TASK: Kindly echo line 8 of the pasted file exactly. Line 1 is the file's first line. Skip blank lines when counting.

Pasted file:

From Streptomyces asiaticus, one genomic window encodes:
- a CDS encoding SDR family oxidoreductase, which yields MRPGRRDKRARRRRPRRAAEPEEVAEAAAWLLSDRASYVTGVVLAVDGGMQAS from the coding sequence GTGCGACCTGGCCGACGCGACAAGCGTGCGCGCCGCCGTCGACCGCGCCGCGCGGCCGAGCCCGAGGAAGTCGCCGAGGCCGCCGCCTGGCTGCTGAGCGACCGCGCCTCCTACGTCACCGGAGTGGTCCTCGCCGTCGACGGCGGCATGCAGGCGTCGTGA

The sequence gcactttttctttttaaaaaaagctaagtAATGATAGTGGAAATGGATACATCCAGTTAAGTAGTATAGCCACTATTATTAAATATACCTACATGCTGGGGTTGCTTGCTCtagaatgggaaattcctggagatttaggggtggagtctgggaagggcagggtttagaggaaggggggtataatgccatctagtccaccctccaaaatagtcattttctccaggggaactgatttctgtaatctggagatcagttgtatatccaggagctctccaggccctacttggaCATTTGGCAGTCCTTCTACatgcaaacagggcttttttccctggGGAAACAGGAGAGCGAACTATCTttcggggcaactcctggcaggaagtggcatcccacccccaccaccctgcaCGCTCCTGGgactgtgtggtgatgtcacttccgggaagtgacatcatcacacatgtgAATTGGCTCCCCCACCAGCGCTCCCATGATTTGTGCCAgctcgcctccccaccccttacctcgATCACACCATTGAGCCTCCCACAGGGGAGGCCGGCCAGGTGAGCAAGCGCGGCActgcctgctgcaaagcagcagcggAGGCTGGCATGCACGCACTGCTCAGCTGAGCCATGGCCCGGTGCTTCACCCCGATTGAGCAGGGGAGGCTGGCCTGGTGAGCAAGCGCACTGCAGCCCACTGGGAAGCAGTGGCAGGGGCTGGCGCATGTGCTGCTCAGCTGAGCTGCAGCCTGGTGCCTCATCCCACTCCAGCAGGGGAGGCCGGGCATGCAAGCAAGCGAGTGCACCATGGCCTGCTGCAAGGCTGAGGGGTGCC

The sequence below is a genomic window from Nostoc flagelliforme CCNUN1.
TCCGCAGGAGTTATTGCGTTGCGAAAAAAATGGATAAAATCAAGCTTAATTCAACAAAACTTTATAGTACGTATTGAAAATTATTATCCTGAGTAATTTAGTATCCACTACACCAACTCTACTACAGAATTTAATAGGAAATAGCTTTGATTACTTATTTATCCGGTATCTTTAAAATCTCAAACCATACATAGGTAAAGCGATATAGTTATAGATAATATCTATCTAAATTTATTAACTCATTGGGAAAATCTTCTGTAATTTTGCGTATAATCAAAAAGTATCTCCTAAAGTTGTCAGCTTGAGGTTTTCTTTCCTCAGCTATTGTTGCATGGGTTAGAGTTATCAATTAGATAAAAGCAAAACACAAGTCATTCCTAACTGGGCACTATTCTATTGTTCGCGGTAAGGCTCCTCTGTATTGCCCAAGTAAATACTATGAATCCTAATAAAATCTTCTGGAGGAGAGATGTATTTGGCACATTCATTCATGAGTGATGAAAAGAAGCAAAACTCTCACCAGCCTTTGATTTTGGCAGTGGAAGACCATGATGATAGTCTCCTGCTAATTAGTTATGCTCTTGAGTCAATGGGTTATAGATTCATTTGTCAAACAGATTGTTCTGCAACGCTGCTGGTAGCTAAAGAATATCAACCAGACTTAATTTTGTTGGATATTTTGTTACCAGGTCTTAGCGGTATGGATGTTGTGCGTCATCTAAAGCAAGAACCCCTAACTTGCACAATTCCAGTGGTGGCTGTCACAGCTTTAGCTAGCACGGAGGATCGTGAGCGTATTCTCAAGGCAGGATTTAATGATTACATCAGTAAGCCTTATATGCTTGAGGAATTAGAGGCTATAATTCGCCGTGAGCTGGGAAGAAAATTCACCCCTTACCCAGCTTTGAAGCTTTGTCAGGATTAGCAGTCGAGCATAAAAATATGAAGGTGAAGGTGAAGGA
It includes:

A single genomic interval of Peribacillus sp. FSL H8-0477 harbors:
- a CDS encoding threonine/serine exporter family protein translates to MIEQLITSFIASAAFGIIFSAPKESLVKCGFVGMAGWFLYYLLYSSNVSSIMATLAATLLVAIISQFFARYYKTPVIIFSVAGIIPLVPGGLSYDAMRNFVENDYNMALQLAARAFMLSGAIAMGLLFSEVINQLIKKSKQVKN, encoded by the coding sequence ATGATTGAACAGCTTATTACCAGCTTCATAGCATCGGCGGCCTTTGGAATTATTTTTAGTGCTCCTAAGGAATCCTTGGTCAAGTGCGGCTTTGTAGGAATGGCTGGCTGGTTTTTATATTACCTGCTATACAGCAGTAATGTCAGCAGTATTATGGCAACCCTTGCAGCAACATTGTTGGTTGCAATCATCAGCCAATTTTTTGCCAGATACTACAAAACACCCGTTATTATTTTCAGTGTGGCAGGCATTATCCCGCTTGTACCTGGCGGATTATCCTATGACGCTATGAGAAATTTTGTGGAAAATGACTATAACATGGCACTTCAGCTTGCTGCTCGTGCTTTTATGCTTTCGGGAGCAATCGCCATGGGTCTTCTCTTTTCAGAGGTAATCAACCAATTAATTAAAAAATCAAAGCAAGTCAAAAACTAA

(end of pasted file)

- a CDS encoding threonine/serine exporter family protein translates to MIEQLITSFIASAAFGIIFSAPKESLVKCGFVGMAGWFLYYLLYSSNVSSIMATLAATLLVAIISQFFARYYKTPVIIFSVAGIIPLVPGGLSYDAMRNFVENDYNMALQLAARAFMLSGAIAMGLLFSEVINQLIKKSKQVKN, encoded by the coding sequence ATGATTGAACAGCTTATTACCAGCTTCATAGCATCGGCGGCCTTTGGAATTATTTTTAGTGCTCCTAAGGAATCCTTGGTCAAGTGCGGCTTTGTAGGAATGGCTGGCTGGTTTTTATATTACCTGCTATACAGCAGTAATGTCAGCAGTATTATGGCAACCCTTGCAGCAACATTGTTGGTTGCAATCATCAGCCAATTTTTTGCCAGATACTACAAAACACCCGTTATTATTTTCAGTGTGGCAGGCATTATCCCGCTTGTACCTGGCGGATTATCCTATGACGCTATGAGAAATTTTGTGGAAAATGACTATAACATGGCACTTCAGCTTGCTGCTCGTGCTTTTATGCTTTCGGGAGCAATCGCCATGGGTCTTCTCTTTTCAGAGGTAATCAACCAATTAATTAAAAAATCAAAGCAAGTCAAAAACTAA